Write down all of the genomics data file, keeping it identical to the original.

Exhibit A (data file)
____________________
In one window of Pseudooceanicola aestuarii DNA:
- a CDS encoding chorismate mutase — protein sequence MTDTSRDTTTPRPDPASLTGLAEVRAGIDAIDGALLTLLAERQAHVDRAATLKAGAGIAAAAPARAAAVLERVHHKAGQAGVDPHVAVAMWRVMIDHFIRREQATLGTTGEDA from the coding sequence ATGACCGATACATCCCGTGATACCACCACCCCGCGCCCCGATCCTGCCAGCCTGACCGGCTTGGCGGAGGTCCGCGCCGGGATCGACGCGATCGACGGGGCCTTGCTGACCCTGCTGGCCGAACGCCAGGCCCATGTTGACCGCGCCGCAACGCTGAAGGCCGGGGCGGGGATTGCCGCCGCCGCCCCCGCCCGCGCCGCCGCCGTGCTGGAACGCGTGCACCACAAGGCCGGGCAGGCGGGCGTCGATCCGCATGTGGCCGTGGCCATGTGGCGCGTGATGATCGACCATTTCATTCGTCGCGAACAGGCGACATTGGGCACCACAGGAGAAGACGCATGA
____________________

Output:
In one window of Pseudooceanicola aestuarii DNA:
- a CDS encoding chorismate mutase — protein sequence MTDTSRDTTTPRPDPASLTGLAEVRAGIDAIDGALLTLLAERQAHVDRAATLKAGAGIAAAAPARAAAVLERVHHKAGQAGVDPHVAVAMWRVMIDHFIRREQATLGTTGEDA from the coding sequence ATGACCGATACATCCCGTGATACCACCACCCCGCGCCCCGATCCTGCCAGCCTGACCGGCTTGGCGGAGGTCCGCGCCGGGATCGACGCGATCGACGGGGCCTTGCTGACCCTGCTGGCCGAACGCCAGGCCCATGTTGACCGCGCCGCAACGCTGAAGGCCGGGGCGGGGATTGCCGCCGCCGCCCCCGCCCGCGCCGCCGCCGTGCTGGAACGCGTGCACCACAAGGCCGGGCAGGCGGGCGTCGATCCGCATGTGGCCGTGGCCATGTGGCGCGTGATGATCGACCATTTCATTCGTCGCGAACAGGCGACATTGGGCACCACAGGAGAAGACGCATGA